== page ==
Forgotten Fold Plate Adjustments on the Buckle Folding Machine
In the course of a normal day, folding machine operators usually only concern themselves with one adjustment on the buckle plate. That, of course, is the fold stop which sets the length of the fold.
The antique Dexter I was trained on only had that one adjustment anyway, and the old Baumfolders in the shop might have had the bottom plate adjustment. Now I'm as old as those machines were at the time, so I don’t recall. In any event I never needed those extra adjustments for the simple folding work we did at the time.
Today’s folding machine buckle plates usually have three adjustments available to the operator:
- The fold stop as mentioned which sets the length of the fold. The stop can also be cocked or skewed as needed to compensate for paper that’s not quite square.
- The buckle space. This is the adjustment that moves the bottom side of the fold plate in or out to change the space available for the sheet to “buckle” at the fold point.
- The plate gap. This is the opening between the upper plate and lower plate (sometimes called the lower fold pan.) This opening is set to be slightly thicker than the sheet that is running. These are typically set progressively wider as you go from parallel to 8-pp right angle to 16 pp right angle, with the narrowest gap being in the parallel section plates.
You may not find all three adjustments on table top machines or more basic floor model folders. Also some older machines might be missing one or more adjustments. Sometimes there are ways around those limitations, but that's a subject for another article!
In most commercial post-press operations you won’t have to adjust #2 and #3 very often, if ever. If however you are running very thin or very thick paper you’ll probably have to start making adjustments.
When running very thin stocks, two things can happen to affect fold quality. First, a buckle space that is too large will allow the stock to buckle in several spots, thus changing the fold. When that happens, you move the bottom plate in toward the rollers to reduce this space. It should be small enough for the sheet to buckle consistently yet large enough for the folded sheet to pass through to the next set of rollers.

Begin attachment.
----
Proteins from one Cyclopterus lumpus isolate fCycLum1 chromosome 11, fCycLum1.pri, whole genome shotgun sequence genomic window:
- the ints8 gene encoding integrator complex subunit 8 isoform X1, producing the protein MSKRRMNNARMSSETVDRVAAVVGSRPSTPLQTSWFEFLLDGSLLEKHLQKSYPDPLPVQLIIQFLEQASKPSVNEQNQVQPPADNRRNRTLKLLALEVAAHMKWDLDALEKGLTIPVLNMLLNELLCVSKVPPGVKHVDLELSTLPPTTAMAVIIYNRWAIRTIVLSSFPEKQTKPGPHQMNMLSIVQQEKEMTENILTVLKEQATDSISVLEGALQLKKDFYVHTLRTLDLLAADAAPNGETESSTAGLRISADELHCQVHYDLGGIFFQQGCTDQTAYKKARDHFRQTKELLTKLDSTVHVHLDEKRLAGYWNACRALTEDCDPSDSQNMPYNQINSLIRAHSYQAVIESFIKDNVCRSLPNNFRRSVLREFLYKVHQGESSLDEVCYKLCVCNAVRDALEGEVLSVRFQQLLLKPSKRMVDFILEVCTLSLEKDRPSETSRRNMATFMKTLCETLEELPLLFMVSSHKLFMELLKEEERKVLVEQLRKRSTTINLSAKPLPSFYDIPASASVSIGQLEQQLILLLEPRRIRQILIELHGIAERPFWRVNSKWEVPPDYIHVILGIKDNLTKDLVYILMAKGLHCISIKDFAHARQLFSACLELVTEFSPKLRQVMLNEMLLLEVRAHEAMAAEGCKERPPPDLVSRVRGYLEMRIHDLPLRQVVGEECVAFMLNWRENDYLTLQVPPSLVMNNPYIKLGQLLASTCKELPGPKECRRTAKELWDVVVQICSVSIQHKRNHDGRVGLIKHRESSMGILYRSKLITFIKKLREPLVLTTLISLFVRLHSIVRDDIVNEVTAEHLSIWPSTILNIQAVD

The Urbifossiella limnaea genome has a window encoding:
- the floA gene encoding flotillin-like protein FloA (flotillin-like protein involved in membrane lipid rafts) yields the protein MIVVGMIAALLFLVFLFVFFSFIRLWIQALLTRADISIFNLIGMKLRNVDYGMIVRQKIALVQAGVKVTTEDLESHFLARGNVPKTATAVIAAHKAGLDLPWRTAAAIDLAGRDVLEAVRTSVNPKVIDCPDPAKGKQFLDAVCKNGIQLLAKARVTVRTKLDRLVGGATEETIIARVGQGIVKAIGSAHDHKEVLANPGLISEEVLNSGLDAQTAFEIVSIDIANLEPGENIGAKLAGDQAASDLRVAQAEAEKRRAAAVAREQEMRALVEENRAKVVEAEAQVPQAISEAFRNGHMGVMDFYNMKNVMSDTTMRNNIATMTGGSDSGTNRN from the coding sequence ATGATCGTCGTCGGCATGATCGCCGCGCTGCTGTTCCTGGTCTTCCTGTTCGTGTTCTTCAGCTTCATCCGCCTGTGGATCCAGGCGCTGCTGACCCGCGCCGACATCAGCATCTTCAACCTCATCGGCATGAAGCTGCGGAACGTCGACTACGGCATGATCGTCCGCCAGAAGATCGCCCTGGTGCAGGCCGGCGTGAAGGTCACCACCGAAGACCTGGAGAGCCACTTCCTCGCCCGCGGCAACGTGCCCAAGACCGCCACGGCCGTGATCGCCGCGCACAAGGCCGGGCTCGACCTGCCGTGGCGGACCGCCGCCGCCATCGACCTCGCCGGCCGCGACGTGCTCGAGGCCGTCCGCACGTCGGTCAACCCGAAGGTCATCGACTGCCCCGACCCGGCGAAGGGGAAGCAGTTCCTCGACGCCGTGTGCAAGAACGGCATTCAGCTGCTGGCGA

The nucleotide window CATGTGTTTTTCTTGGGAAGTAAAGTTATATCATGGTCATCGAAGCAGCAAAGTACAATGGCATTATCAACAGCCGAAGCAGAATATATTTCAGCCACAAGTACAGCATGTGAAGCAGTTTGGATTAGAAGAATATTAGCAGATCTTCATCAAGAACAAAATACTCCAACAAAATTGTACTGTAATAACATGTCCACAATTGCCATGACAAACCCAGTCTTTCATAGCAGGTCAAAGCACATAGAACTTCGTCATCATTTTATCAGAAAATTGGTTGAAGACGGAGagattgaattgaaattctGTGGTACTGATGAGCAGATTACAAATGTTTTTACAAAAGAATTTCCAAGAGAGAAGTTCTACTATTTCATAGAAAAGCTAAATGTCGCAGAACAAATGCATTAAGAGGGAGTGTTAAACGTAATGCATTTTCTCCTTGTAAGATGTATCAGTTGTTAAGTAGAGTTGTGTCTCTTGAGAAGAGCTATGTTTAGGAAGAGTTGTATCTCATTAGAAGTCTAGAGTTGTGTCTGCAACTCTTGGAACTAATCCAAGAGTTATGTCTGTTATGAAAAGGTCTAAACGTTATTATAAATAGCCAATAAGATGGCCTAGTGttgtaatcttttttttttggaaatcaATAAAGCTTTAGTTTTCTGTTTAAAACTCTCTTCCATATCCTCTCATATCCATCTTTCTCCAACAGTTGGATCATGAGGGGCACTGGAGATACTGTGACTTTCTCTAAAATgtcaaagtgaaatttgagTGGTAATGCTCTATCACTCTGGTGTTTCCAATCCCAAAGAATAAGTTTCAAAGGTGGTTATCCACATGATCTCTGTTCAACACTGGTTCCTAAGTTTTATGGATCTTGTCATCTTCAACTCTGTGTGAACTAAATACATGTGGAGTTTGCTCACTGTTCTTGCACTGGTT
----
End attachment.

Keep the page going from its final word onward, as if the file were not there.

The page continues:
This adjustment also prevents the thin sheet from missing the fold plate entirely. With too big of a gap it’s possible for the sheet to curl completely underneath the fold plate. Or in the case of a curled sheet, the edges can catch if the bottom fold pan is not sufficiently close to the fold rollers.
The second problem with thin stocks is that the plate gap may be too wide. If so, the sheet has the opportunity to lightly buckle at numerous points inside the fold plate. (see drawing above) This variation will, of course, mean variations in folding. This is especially noticeable as you increase the speed on long sheets. In this case, decrease the gap to keep the sheet flat within the plate. (drawing at left)
In many cases you can simply reduce the folding machine speed to minimize the problem without having to change the gap. Also, grain direction affects the stiffness of the sheet and the level of buckling within the fold plate. Thus a long grain direction, in the running direction of the sheet in the first parallel section, will reduce or eliminate this buckling.
Proper humidity levels will noticeably affect the stiffness of a thin sheet. (See a related humidity article here.) If the bindery environment is too dry and you are struggling with an especially thin sheet, try boosting the relative humidity level.
When running a very thick sheet, or multi-panel folds, you will need to do the reverse of what you do with a thin sheet. Open up the buckle space (pull the bottom plate or fold pan away from the fold rollers) and also open up the plate gap. As with the thin sheet, you want just enough plate gap to keep the sheet flat but not restrain it, and just enough buckle space to allow the folded piece to pass through to the next fold rollers.
If you’re a newcomer to folding, be sure to consider these two adjustments if you run into a ‘new’ problem with thin or thick stocks. Heck, even if you’ve been around awhile it’s easy to forget about all the adjustments available to fix a folding problem.
The nice thing about newer folding machines is that these settings are usually calibrated. You can make best use of this by keeping a log of difficult jobs and noting what settings you used to get it to run. When you’re done with the job, just “zero” the setting back to its normal spot.
As always, we welcome your comments, experiences and suggestions below!
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